Everyone and Happy New Year! I hope it is starting out well
for you and your horse partners.
in the middle of preparing my next book proposal, becoming
anti-social and hiding in libraries to get this accomplished.
My next book, if accepted by a publisher, will be about
a woman of 1910. She was a cowgirl, a rodeo star, a dancer,
sharpshooter, archer, world champion lariatist and a horsewoman.
I plan on spending the next two years involved with this
project so I won't be as public or traveling as much as
I usually do.
this past week I had an incident that I think all of you
should know about and be aware of for your own horse's safety.
I came back from vacation with my family on December 29
and checked in on my mare, Anna. She had been fine when
I rode her three days earlier.
a tiny white dot on her left eye and noticed she was tearing
more than usual. I called my vet and she came out the next
morning. The vet put a dye solution in her eye to isolate
the ulcer and get a better look at it through magnified
lenses. Something either punctured her eye, such as a tall
piece of dried grass, or a foreign object had gotten into
her eye from the high winds we had experienced that weekend
and scratched the cornea causing an infection. Either way,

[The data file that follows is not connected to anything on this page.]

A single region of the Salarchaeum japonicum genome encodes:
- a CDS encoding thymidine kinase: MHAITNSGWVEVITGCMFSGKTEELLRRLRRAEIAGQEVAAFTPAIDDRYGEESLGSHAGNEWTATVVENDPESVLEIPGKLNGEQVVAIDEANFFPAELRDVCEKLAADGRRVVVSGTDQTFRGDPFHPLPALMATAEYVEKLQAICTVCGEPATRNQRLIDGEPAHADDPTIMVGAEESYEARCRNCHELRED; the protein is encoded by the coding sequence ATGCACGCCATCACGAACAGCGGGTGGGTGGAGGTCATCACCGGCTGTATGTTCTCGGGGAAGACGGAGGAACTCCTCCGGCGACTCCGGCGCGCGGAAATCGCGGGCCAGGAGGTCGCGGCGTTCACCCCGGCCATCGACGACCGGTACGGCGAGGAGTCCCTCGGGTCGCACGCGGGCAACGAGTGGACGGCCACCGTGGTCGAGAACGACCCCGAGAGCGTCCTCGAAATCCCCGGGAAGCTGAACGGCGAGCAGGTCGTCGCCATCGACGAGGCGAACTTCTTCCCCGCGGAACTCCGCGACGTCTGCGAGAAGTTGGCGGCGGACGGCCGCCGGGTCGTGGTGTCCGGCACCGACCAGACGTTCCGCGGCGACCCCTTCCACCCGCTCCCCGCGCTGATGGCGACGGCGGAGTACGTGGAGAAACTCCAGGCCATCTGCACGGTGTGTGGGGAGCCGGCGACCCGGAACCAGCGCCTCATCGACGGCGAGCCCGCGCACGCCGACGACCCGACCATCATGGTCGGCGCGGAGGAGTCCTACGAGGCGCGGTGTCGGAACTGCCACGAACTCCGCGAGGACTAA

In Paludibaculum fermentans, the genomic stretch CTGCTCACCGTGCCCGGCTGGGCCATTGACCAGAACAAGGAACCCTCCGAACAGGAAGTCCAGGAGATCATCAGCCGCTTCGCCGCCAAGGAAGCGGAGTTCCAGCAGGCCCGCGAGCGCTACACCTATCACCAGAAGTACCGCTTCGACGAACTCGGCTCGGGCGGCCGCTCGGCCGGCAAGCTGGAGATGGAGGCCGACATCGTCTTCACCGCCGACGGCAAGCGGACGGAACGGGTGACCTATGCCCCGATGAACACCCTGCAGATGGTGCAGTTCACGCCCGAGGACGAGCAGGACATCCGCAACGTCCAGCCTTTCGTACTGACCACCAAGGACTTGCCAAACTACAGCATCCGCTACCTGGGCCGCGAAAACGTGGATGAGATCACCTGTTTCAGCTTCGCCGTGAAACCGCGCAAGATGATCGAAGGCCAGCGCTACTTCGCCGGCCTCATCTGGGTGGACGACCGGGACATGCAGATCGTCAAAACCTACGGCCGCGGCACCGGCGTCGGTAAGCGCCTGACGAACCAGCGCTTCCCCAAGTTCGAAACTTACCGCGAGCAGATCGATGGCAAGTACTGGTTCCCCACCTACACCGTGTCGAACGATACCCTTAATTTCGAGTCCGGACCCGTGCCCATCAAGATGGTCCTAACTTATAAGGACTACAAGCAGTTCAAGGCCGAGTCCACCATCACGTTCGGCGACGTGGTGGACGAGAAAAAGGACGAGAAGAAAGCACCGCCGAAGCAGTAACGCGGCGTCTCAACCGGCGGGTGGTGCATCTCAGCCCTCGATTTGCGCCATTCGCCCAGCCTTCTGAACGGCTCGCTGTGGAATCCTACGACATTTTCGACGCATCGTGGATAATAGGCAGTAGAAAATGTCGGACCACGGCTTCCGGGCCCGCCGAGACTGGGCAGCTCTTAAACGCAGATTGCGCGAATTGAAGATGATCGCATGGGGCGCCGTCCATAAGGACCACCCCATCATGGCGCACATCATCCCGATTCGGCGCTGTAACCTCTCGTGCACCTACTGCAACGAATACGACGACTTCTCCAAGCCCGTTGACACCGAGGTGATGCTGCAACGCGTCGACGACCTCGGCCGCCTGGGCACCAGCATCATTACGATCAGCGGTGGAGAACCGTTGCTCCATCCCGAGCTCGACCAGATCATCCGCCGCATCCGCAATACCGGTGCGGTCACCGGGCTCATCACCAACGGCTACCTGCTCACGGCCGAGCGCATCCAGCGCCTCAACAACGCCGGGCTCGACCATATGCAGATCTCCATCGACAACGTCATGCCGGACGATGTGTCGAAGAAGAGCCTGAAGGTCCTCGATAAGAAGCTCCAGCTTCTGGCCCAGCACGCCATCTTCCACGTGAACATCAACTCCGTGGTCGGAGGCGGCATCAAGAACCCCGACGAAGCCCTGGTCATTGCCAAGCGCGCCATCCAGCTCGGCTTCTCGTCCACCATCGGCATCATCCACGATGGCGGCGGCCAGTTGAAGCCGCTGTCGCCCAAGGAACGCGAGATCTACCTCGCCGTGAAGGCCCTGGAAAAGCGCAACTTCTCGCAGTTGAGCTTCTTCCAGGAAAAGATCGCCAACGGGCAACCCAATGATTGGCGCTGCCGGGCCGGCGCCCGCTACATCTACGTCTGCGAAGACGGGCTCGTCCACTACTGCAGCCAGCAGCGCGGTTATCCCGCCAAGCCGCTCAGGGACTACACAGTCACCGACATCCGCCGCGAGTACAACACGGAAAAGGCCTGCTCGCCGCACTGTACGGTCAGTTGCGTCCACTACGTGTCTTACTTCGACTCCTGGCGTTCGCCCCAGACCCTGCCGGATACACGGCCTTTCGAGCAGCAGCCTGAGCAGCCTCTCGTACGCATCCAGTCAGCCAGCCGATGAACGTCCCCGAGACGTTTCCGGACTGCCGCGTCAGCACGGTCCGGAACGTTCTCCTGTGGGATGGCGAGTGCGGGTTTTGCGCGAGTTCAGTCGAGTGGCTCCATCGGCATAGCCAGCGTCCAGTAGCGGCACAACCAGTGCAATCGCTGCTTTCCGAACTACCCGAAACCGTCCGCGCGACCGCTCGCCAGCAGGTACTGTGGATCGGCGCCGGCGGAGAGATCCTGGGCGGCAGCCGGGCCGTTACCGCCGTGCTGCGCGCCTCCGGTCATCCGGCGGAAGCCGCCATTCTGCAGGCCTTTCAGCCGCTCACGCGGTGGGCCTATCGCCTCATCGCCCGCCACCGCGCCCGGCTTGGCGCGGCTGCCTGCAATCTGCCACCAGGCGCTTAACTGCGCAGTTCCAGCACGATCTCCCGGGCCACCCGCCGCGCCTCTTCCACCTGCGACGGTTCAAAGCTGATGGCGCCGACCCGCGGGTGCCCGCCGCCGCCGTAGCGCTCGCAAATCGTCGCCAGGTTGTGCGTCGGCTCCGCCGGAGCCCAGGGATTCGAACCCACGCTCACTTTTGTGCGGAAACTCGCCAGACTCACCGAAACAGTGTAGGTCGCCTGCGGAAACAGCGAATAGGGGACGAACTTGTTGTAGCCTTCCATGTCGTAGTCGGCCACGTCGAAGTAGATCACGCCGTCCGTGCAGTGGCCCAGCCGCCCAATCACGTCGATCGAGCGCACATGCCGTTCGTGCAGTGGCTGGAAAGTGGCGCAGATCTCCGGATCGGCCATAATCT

my vet recommended that we treat it with antibiotics and
topical drops and ointments.
out her orders and for one week twice per day we medicated
her and kept a fly mask on her to protect the eye. The white
spot changed and began breaking up and thinning out but
it did not go away. My vet and I agreed to call in an equine
eye specialist. We are so lucky to have specialists and
alternative resources here, I am always grateful for that.
Steve Roberts came on Wednesday, January 7 and cultured
the ulcer. Much to our great surprise, it was a fungal infection
and had to be removed immediately or we would chance loosing
the eye. Out here in the west it is so dry that there is
hardly ever a fungal infection issue. In the eastern part
of the U.S. it is common and the vets know how to handle
it right away. But in our case, my vet told me she has seen
only two other fungal infections in a horse's eye for over
Roberts crew called several surgery clinics in the area
to have Anna scheduled in that afternoon. We got Anna up
to a private clinic in Laporte, Colorado and the surgery
commenced at 3 p.m. Dr. Roberts cut out the infected area
and grafted a piece of conjunctiva tissue back into the
corneal crater the ulcer had caused. He also threaded a
piece of tiny tubing into her upper eyelid, over her ears
and into a bulb pump that is taped to her neck. The pump
sends a constant slow drip of several medications into her
eye alleviating the need for me to medicate her manually
several times per day.
is to wear the pump and tubing for 8-9 days and stay in
her stall and run to let the eye heal. So far, all is going
well but we will not know for sure how the eye is healing
for a few days yet. Otherwise, Anna is happy, healthy and